spiral out

This week’s diva challenge was to use a spiral as the string. For those unfamiliar with Zentangle®, the string is a light pencil line drawn first, which forms the framework for the tangles (patterns) that are drawn in ink on top of the string. I found the spiral form really conducive to using fewer tangles than usual.

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Tangles I used: a knase-hibred tangellation, flux, rain, and beadlines.

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Keeko and beadlines.

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Wud, crescent moon, and divadance.

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exercises for the brain and hand

One thing that recurs in any art practice, and in my regular Zentangle® practice, is the idea of exercise. It builds skill, just like an exercise program for your body builds muscles and endurance. It’s also about welcoming the “what if?” question, repeatedly conjuring up new explorations. Artists everywhere often conduct their explorations within constraints, like using only black and white, or straight lines, or a certain canvas shape… and the results, in turn, lead to new exercises and explorations.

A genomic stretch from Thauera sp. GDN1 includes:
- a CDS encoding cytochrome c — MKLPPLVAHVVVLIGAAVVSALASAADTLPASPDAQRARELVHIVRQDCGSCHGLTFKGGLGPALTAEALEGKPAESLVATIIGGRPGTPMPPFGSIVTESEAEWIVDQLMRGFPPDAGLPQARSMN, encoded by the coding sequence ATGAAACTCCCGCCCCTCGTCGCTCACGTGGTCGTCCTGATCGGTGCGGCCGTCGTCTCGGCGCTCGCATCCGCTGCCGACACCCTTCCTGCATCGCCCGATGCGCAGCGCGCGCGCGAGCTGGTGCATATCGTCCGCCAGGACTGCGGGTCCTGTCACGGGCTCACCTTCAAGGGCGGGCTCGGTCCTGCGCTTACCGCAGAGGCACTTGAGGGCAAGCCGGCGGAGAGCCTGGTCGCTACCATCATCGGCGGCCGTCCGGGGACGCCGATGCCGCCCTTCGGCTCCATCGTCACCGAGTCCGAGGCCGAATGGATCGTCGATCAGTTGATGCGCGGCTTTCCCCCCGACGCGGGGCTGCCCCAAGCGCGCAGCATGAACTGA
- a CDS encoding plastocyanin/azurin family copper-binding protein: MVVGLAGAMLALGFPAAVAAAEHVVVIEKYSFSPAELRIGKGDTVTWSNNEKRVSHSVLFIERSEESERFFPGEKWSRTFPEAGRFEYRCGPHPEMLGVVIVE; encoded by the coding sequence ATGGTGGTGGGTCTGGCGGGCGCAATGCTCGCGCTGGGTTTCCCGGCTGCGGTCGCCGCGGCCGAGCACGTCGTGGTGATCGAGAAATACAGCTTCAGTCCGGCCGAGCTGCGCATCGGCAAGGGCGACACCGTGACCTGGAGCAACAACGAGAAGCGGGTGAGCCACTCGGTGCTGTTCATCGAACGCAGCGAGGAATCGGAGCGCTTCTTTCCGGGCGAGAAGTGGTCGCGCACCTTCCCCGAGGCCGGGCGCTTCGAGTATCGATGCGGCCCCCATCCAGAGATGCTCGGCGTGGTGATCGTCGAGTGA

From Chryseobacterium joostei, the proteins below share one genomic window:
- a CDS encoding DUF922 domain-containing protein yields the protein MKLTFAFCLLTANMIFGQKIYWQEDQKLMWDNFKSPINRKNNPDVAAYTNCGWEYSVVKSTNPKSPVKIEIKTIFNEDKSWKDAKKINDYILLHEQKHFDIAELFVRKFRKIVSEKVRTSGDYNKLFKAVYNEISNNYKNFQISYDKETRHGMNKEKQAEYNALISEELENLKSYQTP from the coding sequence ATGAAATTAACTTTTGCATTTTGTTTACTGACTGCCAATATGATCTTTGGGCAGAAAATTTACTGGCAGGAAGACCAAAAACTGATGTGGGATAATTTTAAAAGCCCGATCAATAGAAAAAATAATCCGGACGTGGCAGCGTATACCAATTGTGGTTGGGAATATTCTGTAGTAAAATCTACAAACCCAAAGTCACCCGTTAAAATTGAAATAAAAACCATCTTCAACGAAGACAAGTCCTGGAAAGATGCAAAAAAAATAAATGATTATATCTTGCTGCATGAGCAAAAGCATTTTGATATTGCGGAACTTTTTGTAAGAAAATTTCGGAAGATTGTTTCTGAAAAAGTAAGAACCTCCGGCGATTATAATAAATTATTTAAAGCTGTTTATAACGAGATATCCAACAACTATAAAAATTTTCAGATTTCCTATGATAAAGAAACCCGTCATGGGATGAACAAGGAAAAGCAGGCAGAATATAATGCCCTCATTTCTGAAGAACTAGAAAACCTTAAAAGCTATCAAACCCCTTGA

For anyone who has learned the Zentangle art form (and for anyone ready to jump in), there’s a new exercise waiting for you every Monday morning at iamthedivaczt, a blog hosted by Laura Harms, who hails from Saskatoon, Saskatchewan in Canada. If you have time, do more than one! You’ll find yourself asking more what-ifs and inviting yourself to more exercise. The results are amazing, and limitless.

This week, the challenge was to create a duotangle using only the divadance and crescent moon tangles, two official Zentangle patterns. You can see where I got to with them, below.

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Above, I explored drawing divadance by filling in the spaces between the lines (on the left side).

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I looked at what Simone Bischoff did for the challenge, and really liked how she used circles instead of half-circles for the crescent moon tangle. So, I tried it myself (upper right).

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I decided not to use solid black areas in the tangles, and stuck with repeating lines.